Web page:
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01.12.2017 | Research article | Ausgabe 1/2017 Open Access

Arthritis Research & Therapy 1/2017

Clinical features of IgG4-related periaortitis/periarteritis based on the analysis of 179 patients with IgG4-related disease: a case–control study

Arthritis Research & Therapy > Ausgabe 1/2017
Makiko Ozawa, Yasunari Fujinaga, Junpei Asano, Akira Nakamura, Takayuki Watanabe, Tetsuya Ito, Takashi Muraki, Hideaki Hamano, Shigeyuki Kawa



Immunoglobulin G4-related disease (IgG4-RD) is a newly recognized systemic condition characterized by high serum immunoglobulin G4 (IgG4) concentration and IgG4-bearing plasma cell infiltration in affected organs. Although it has become evident that IgG4-RD also involves the systemic aortic/arterial system, the precise details of this condition remain unclear. The present study sought to clarify the clinical features of IgG4-related periaortitis/periarteritis.


Among 223 patients with IgG4-RD, 179 (131 male, median onset age 67 years) were recruited for this study. Periaortitis/periarteritis was defined as vessel wall thickness with circumferential enhancement on contrast-enhanced computed tomography.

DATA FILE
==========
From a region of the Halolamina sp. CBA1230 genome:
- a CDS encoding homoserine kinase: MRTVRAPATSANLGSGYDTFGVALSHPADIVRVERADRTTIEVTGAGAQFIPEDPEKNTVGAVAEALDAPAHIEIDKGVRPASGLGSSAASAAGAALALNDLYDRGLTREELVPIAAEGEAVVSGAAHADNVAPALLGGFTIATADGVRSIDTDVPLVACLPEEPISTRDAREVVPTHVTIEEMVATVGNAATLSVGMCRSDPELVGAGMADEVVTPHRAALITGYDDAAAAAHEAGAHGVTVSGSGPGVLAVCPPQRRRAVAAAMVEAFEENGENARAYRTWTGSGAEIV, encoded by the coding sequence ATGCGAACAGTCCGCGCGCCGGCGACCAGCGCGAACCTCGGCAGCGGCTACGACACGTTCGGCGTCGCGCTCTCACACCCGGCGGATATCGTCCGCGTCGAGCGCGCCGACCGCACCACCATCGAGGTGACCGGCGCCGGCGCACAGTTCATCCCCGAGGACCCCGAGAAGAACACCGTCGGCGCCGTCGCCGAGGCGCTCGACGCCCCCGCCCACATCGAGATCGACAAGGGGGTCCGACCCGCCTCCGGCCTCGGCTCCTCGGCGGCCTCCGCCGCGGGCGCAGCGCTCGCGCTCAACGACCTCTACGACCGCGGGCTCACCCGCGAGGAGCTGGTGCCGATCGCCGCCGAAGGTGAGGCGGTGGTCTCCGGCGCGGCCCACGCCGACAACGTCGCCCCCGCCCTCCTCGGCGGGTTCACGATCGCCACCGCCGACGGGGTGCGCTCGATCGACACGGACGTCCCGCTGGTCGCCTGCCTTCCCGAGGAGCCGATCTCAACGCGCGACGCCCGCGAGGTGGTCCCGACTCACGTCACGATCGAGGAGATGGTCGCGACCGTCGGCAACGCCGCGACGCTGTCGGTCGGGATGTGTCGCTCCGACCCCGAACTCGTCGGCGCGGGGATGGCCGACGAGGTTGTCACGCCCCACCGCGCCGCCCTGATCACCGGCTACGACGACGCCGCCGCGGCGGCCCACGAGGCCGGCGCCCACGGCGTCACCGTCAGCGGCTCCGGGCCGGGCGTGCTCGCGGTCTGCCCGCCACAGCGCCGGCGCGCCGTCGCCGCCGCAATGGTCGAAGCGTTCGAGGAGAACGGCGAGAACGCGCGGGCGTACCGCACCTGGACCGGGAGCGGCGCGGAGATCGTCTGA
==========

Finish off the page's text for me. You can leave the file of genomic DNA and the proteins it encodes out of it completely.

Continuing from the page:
Periaortitis/periarteritis was identified in 65 (36.3%; 53 male) of 179 IgG-RD patients. The distribution of IgG4-related periaortitis/periarteritis could be broadly classified into five types, with the most prevalent Type 2 (44.6%) being localized at the infra-renal artery portion of the abdominal aorta and continuing to the iliac arteries. The infra-renal artery region of the abdominal aorta was most frequently involved (>80%) among IgG4-related periaortitis/periarteritis cases. Comparisons of clinical parameters between IgG4-RD patients with and without periaortitis/periarteritis revealed significantly higher propensities for older IgG4-RD onset age and highly active disease state featuring elevated serum IgG, IgG4, circulating immune complex, and soluble interleukin-2 receptor. All patients showed improvement of wall thickening after steroid therapy, although nine patients (20.9%) exhibited worsening of luminal dilatation. The main risk factor for this manifestation was prior luminal dilatation according to multivariate analysis.


IgG4-related periaortitis/periarteritis predominantly occurred at the infra-renal artery portion of the abdominal aorta, affected older IgG4-RD onset patients, and was prevalent in highly active disease states. As reported previously, the main risk factor for worsening luminal dilation after corticosteroid therapy was the existence of luminal dilation beforehand.
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